Saints 13, Colts 10
We have another technical blackout and miss the onside kick, but get the feed back just in time for the go ahead touchdown. Darren didn’t have his power adaptor so we had to move the laptop to a table near an outlet. Brad grabbed a stool and set it on the table to elevate the computer screen. Now the owner Brian and his crew have joined us and that creates another visual impairment, the smoke screen.
Everyone and everything in Bali, it appears, smokes. A gecko in my room has a smoker’s hack. I hear him coughing up phlegm at 3 in the morning. And it’s not just Bali; all of Asia will soon be one big black lung. Asia became the market for the tobacco companies after America went soft. Hah, you think you can stop us with your little smoke free restaurants and advertisement bans? Well, watch this. In 20 years the death and misery from cigarette smoking in Asia will make malaria look like post nasal drip.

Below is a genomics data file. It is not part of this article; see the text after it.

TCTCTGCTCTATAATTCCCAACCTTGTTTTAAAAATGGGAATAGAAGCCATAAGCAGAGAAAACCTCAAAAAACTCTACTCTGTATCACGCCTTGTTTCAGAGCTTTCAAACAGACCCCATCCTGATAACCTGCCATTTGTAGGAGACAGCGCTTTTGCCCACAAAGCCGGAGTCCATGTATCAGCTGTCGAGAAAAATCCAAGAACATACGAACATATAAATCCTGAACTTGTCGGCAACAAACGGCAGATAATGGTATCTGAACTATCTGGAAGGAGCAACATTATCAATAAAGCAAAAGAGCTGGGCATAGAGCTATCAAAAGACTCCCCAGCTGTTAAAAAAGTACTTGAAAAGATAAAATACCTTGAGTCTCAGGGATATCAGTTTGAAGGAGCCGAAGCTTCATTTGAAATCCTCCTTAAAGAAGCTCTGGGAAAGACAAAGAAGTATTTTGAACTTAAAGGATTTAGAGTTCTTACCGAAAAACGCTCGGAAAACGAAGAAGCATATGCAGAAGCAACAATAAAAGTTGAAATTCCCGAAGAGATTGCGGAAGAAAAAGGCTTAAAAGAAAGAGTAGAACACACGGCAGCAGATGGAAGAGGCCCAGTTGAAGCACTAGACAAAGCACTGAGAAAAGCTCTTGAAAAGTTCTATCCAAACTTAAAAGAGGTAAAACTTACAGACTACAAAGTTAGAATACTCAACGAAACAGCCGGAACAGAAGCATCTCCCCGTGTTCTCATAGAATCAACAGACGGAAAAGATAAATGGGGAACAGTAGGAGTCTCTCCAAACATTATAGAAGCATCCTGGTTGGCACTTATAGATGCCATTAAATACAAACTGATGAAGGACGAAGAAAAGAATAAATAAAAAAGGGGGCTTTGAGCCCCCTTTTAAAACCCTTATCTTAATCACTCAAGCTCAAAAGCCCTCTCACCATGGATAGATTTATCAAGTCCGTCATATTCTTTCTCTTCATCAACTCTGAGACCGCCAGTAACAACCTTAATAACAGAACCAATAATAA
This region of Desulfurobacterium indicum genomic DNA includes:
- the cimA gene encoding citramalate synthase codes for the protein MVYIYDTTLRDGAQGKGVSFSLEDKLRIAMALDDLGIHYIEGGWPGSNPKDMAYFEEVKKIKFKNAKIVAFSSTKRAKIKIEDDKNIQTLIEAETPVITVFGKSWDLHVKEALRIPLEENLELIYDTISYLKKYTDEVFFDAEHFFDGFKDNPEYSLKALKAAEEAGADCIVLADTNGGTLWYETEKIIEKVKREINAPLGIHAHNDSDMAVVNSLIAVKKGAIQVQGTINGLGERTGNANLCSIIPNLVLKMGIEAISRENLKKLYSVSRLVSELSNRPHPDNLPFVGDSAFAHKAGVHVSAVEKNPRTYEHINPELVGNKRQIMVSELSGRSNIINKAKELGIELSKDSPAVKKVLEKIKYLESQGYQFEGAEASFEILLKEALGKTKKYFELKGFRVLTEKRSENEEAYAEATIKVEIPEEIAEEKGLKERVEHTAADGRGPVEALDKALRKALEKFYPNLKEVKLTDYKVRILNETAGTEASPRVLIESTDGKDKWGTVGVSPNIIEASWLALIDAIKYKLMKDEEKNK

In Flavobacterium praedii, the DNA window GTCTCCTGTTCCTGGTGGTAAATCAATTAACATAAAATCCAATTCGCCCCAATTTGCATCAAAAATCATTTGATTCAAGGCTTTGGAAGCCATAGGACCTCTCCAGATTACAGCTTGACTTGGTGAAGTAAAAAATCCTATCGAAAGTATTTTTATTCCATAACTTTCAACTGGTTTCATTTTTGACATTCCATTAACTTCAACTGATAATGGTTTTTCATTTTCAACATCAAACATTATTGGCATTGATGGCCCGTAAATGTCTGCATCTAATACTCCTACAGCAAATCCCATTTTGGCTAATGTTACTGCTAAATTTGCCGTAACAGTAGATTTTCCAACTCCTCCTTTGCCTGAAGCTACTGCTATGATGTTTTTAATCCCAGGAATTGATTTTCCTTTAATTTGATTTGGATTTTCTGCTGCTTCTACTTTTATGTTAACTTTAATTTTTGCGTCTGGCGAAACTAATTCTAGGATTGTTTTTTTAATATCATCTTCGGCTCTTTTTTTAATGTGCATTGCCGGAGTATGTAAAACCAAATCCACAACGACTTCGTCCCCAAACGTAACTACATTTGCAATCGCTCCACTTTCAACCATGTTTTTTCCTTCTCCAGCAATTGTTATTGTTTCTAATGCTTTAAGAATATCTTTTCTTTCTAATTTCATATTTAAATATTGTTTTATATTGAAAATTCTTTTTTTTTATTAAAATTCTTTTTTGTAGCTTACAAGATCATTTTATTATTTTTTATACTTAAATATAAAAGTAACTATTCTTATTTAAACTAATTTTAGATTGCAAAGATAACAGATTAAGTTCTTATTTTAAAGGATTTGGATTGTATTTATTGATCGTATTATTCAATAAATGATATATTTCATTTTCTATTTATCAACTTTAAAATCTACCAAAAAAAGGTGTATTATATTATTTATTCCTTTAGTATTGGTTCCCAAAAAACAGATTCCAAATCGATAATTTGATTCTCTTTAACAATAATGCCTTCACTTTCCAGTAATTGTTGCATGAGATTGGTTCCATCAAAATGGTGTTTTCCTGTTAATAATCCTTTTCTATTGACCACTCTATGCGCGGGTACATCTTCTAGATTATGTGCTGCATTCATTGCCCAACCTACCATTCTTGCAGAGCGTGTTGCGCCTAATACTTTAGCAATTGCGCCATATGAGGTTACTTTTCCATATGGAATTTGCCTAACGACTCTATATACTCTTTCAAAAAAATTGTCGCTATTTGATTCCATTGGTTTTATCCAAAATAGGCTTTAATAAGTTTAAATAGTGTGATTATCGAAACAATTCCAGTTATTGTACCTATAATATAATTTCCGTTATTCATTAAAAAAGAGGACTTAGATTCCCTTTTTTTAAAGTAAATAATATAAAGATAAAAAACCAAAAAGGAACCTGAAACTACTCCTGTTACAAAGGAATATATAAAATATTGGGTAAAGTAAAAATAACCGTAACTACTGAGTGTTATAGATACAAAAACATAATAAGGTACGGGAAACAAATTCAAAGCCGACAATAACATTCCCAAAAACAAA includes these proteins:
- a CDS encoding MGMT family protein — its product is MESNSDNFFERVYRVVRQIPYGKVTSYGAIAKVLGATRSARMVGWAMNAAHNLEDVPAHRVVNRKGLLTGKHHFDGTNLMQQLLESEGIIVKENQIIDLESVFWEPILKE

One pack of Indonesian cigarettes has enough tar to pave a cemetery driveway. Dean, a Nuri’s regular, lights up another one. It ignites like a road flare, creating an inversion of smog over the laptop screen. Hard to tell through the field burning, but I think we’ve lost our connection again.
Colts 17, Saints 13
We did and we missed another score. A call to Oakland, some fiddling by Darren and we’re back on. A sense of weirdness washes over me as I squint at a commercial that I’m pretty sure has two chickens sitting on a couch. First the ducks in the Indonesian soap opera, now this.
Colts 17, Saints 16
It is after 9 and the tropical heat is filling the bar with early morning heaviness. Darren is obviously bored, walking around taking photos of innocuous objects…a table top, a wall menu, an empty glass. The smoke is getting to me and I step outside before I start coughing up blood. I hear someone pontificate, “Quarterbacks get the press, but without a great center, you’re nothing.” A pause for dramatic effect. “Nothing.” I try to name five NFL centers.